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Hannah E. Wyatt, Gillian Weir, Carl Jewell, Richard E.A. van Emmerik, and Joseph Hamill

Coordination variability (CV) is commonly analyzed to understand dynamical qualities of human locomotion. The purpose of this study was to develop guidelines for the number of trials required to inform the calculation of a stable mean lower limb CV during overground locomotion. Three-dimensional lower limb kinematics were captured for 10 recreational runners performing 20 trials each of preferred and fixed speed walking and running. Stance phase CV was calculated for 9 segment and joint couplings using a modified vector coding technique. The number of trials required to achieve a CV mean within 10% of 20 strides average was determined for each coupling and individual. The statistical outputs of mode (walking vs running) and speed (preferred vs fixed) were compared when informed by differing numbers of trials. A minimum of 11 trials were required for stable mean stance phase CV. With fewer than 11 trials, CV was underestimated and led to an oversight of significant differences between mode and speed. Future overground locomotion CV research in healthy populations using a vector coding approach should use 11 trials as a standard minimum. Researchers should be aware of the notable consequences of an insufficient number of trials for overall study findings.

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Kyndell R. Crowell, Ryan D. Nokes, and Nicole L. Cosby

Clinical Scenario: Dynamic knee valgus (DKV) is a mechanical alteration in the knee that leads to increased risk of injury. Weakness of hip musculature in hip abduction (HABD), extension (HEXT), and external rotation (HER) may contribute to increased DKV in single-leg landing tasks. Focused Clinical Question: Is decreased hip strength associated with an increase in DKV during a single-leg landing task in collegiate female athletes? Summary of Key Findings: Three studies were included: One randomized control trial (RCT), one cohort study, and one case-control. All three studies found that decreases in HABD and HER strength contributed to increased DKV during single-leg landing tasks. One study also found that the hip extensors contribute to controlling hip adduction, a common factor in many mechanisms of injuries. These three studies recommended strengthening HABD, HEXT, and HER to decrease DKV and reduce the risk of injury at the knee. Clinical Bottom Line: Weak HABD, HEXT, and HER contribute to increased DKV in college female athletes, but strengthening HABD, HEXT, and HER can lead to decreases in DKV and, overall, reduce the risk of injury at the knee. Strength of Recommendation: These articles were graded with a level of evidence of III or higher, giving a grade of B strength of recommendation that weak HABD, HEXT, and HER are associated with increased DKV in collegiate female athletes.

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Hiromichi Usuki, Nealy Grandgenett, Sofia Jawed-Wessel, Adam B. Rosen, and Melanie L. McGrath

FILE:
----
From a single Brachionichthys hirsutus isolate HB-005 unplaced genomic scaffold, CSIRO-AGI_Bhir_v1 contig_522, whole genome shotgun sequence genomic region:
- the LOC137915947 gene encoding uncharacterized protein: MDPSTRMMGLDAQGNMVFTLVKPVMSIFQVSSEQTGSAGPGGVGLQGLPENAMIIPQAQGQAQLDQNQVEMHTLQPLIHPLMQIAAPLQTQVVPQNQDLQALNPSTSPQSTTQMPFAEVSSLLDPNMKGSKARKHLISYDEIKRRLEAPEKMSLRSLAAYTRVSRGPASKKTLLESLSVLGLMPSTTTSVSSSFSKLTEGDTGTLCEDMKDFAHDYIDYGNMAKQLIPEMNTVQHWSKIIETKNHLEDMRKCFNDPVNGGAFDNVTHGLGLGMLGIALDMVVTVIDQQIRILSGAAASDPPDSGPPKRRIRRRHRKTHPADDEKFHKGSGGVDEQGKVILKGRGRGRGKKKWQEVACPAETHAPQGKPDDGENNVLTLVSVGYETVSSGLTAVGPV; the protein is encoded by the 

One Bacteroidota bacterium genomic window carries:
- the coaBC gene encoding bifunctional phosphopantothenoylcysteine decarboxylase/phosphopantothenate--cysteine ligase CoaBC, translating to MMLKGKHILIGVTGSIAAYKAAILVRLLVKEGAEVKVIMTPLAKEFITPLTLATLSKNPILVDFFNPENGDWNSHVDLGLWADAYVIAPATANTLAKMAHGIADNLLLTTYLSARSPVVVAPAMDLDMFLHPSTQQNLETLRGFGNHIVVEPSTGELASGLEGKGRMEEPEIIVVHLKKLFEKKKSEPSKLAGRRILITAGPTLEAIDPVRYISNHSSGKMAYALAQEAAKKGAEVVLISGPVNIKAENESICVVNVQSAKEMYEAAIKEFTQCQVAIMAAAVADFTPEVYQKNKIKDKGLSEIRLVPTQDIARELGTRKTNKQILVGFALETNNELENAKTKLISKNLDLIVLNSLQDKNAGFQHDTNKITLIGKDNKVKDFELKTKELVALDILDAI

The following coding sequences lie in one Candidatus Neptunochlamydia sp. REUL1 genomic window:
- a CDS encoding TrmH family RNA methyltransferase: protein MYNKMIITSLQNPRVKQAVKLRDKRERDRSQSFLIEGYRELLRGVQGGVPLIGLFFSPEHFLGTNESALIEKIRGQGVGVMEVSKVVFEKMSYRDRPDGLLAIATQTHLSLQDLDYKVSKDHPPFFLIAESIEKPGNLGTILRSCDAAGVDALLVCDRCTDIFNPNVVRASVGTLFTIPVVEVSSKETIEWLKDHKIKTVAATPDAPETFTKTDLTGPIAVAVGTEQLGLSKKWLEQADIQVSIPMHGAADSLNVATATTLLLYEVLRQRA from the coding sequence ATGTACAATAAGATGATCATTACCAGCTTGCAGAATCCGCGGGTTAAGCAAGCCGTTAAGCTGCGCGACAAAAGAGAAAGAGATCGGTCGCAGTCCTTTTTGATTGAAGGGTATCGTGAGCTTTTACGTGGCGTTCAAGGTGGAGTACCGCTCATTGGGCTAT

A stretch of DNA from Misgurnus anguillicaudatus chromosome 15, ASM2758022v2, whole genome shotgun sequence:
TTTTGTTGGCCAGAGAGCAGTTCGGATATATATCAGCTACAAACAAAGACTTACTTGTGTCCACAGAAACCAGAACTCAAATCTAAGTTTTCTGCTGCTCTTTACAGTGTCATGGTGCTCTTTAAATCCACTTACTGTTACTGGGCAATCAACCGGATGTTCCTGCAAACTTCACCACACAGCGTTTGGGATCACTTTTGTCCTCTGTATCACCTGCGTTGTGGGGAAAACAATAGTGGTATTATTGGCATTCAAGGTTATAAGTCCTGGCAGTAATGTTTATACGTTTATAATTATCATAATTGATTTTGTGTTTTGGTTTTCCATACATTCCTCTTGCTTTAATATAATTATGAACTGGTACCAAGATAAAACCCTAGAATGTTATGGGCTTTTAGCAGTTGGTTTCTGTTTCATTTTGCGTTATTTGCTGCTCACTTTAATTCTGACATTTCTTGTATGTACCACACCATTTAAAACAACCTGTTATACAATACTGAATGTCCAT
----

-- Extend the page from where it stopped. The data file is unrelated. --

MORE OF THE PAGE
While Brazilian jiu-jitsu (BJJ) has a rate of injury similar to other combat sports, there is little information on the types of injuries sustained by BJJ athletes. The purpose of this study was to assess demographic information, participation rates, injuries, and medical care in BJJ athletes over a 12-month period. Seventy-eight athletes (75.0%) reported 136 injuries in the past year; however, medical attention was only sought for 59 (43.4%) of those injuries. No significant association was found between each demographic variable and injury prevalence. Despite the fact that a majority of BJJ athletes reported suffering an injury within the past year, slightly less than half of these injured athletes sought medical care. There was no difference in injury prevalence between belt ranks.

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Kelly M. Cheever, W. Geoffrey Wright, Jane McDevitt, Michael Sitler, and Ryan T. Tierney

The objective of this study was to explore the correlation between preseason measures of cervical sensorimotor function and musculoskeletal injury rates across a contact sport season. The authors hypothesized that athletes with higher sensorimotor dysfunction at baseline would be more likely to suffer an injury. The authors further hypothesized that contact sport participation would lead to greater changes in cervical sensorimotor function across a sport season compared with noncontact controls. Forty-nine collegiate club athletes (26 rugby and 23 noncontact controls) participated in a cohort study. Low positive correlations between baseline sign and symptom severity (r = .383), and score (r = .344), and cervical joint position error (r = .385–.425) and time loss injury were observed. Combining sign and symptom severity score and the neck reposition error predicted musculoskeletal injury status with 80.8% accuracy (area under the curve = 0.80, p = .003). The results suggest preseason deficits in cervical sensorimotor function may be related to future musculoskeletal injury risk. Sign and symptom severity score, Neck Disability Index score, and cervical joint position error can help identify athletes requiring more comprehensive cervical spine assessment that may benefit from preventative intervention.

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Giacomo Farì, Stefano Di Paolo, Domenico Ungaro, Gianluca Luperto, Eleonora Farì, and Francesca Latino